That could mean leaving a gun locked in a police car while patrolling with batons and pepper spray to decrease the likelihood that a cop shoots first and de-escalates later.
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“The way we’re going now, increasing funding to police forces and increasing the arming of police forces, is not actually doing much in terms of curtailing gun violence,” Wright said.
Last year was a particularly violent year in Toronto that saw a jump in crimes involving guns. In December, the police chief said officers recovered more than 500 handguns, up from just 222 the year prior. At the same time, homicides resulting from shootings increased nearly 30 per cent.
Why not everyone wants to disarm the police
Greg Brown, a post-doctoral researcher at Osgoode Hall Law School and also a former cop, is “unequivocal” in his rejection of the possible disarming of police officers.
“It’s a terrible idea,” Brown said.
“You’re dealing, in these kinds of situations, with very motivated individuals who are willing to risk their lives, most often to carry out a certain purpose … It’s a monumental mismatch.”
Look at the Moncton shooting in 2014 in which Justin Bourque went on a shooting rampage, killing three Mounties and injuring two others. The RCMP was later convicted of Labour Code violations for failing to ensure members had the appropriate training and equipment to confront an active shooter.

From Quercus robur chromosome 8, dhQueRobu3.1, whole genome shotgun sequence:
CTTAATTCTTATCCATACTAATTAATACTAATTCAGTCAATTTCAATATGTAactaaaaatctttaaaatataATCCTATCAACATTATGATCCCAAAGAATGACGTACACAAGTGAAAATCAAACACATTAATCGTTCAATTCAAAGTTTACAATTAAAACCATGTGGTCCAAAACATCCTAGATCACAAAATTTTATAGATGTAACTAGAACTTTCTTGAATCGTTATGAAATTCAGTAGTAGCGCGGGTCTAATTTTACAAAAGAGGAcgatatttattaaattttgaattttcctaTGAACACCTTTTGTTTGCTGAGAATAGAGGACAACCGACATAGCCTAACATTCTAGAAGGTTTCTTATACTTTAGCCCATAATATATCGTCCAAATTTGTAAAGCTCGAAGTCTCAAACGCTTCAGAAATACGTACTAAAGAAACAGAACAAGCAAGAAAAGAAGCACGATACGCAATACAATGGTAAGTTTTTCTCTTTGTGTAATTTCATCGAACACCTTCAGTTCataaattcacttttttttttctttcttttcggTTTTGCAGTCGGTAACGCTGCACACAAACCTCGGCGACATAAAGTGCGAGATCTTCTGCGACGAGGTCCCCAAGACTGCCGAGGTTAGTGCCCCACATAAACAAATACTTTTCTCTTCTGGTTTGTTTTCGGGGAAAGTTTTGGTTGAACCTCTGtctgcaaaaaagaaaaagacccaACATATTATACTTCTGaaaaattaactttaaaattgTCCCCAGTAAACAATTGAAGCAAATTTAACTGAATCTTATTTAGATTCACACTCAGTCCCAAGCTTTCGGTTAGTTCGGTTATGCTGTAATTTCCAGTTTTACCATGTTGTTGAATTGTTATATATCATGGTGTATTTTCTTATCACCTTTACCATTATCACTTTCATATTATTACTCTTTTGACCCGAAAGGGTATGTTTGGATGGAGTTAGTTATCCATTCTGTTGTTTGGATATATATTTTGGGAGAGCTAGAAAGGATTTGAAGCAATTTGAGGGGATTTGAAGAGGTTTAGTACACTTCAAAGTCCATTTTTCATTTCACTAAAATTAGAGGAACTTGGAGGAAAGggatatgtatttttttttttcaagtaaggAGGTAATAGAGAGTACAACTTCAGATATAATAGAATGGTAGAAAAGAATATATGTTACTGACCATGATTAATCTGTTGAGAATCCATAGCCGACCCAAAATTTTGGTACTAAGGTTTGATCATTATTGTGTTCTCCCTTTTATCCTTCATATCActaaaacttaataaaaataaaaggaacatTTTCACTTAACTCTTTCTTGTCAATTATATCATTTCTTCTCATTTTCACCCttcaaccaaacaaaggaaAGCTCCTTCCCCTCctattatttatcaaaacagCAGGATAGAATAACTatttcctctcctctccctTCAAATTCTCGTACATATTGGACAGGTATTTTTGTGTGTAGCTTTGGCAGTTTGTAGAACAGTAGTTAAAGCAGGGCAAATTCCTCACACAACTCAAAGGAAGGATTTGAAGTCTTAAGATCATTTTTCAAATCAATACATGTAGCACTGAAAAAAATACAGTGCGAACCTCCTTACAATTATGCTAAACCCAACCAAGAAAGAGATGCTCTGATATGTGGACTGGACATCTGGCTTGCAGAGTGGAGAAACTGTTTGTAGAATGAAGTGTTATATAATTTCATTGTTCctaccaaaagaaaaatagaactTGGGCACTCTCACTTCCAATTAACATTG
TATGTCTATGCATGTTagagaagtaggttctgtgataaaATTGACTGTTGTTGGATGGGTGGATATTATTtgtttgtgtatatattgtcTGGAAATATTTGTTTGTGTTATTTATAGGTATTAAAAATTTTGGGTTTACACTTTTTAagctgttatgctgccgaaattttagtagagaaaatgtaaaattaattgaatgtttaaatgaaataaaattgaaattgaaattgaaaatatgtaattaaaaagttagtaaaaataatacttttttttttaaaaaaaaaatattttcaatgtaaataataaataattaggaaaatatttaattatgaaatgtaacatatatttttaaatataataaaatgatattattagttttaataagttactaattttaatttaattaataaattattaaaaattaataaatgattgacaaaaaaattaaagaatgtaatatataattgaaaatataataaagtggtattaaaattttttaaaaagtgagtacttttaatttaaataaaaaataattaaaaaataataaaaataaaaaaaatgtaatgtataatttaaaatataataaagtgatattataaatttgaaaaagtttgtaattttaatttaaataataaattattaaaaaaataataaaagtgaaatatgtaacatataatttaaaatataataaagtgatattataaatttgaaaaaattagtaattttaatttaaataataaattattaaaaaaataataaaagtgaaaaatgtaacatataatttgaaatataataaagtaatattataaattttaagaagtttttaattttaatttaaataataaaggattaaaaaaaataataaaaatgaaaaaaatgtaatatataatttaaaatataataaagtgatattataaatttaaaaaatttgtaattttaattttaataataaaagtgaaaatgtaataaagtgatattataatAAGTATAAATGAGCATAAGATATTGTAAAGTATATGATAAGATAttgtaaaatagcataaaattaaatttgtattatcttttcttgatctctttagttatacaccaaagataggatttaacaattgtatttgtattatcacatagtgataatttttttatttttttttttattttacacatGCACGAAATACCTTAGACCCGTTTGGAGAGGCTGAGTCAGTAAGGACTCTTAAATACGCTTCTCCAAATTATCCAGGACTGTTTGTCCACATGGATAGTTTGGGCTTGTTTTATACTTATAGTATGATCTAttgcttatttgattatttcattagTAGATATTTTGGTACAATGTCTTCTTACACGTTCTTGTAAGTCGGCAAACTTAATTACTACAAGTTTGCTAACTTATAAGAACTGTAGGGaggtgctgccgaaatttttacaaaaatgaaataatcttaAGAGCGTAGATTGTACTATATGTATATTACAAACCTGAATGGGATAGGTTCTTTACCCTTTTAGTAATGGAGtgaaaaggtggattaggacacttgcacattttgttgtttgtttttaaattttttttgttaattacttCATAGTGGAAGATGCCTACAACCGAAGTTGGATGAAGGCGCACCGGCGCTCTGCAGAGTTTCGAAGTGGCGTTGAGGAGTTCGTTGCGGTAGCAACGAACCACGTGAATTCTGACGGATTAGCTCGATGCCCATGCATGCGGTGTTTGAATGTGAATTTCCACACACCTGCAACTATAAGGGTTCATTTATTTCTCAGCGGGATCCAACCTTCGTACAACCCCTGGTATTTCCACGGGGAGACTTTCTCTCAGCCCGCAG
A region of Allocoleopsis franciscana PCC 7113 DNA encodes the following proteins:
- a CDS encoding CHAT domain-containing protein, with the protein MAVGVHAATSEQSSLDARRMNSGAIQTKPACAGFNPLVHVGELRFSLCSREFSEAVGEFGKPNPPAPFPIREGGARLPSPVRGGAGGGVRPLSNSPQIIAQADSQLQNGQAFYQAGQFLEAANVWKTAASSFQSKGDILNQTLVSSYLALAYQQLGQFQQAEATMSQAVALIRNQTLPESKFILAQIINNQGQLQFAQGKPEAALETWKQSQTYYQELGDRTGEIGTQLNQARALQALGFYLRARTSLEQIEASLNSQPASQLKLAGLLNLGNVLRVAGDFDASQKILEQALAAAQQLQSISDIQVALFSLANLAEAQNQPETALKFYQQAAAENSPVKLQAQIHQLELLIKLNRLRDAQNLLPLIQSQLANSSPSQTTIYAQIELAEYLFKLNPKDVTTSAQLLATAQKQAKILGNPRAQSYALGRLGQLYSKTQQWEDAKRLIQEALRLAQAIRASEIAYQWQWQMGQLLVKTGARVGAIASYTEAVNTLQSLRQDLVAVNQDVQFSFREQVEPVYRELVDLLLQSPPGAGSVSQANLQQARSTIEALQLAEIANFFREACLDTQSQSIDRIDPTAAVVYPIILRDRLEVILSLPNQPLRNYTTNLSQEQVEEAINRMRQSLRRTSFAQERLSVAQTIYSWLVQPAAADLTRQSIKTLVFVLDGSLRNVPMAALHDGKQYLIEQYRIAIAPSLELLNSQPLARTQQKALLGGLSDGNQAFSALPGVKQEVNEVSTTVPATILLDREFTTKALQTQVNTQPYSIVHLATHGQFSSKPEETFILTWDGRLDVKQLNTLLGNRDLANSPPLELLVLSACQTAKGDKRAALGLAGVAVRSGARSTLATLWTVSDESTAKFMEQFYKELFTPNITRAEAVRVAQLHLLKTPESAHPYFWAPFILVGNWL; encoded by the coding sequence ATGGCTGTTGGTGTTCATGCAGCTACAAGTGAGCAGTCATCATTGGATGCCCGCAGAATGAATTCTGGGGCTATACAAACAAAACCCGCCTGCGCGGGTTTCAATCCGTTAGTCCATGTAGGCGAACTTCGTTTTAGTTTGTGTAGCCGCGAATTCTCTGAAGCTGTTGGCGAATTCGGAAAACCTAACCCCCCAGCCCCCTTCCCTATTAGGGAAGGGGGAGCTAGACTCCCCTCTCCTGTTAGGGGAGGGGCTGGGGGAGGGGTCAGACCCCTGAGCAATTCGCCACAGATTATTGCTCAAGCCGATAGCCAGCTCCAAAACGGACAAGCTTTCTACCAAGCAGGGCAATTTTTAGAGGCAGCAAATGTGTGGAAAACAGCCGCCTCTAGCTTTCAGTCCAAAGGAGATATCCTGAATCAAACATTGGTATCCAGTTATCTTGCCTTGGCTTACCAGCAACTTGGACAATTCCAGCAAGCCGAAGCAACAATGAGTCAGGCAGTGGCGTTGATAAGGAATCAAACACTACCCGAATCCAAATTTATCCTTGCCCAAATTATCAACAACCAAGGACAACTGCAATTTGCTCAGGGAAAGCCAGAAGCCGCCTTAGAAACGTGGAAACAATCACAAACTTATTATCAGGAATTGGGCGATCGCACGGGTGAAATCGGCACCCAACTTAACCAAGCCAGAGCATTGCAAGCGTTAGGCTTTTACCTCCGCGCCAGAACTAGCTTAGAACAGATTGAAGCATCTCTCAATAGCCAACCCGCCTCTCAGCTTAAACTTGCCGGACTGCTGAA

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“You want to be confronting the threat with the best quality weapon that you have,” Brown said, adding he understands there is opposition to the militarization of policing.
Concern over that opposition cropped up during the Labour Code trial, with then-RCMP Commissioner Bob Paulson testifying that he was cautious when it came to arming his members with high-powered carbine rifles specifically because possible militarization can “distance the public from the police.”
Conflating police patrolling in tanks with police carrying “the necessary weapons to confront individuals with high-quality weapons and intent” is dangerous, says Brown, who rejects most arguments in support of taking guns away from police in most scenarios, saying their proponents “have, generally, a pretty strong anti-police bias.”
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“We would all love to live in a world where everything is sunshine and lollipops,” he said. “But society has shifted … I hate to read reports over and over again of police officers being murdered, quite often in circumstances where they are outgunned.”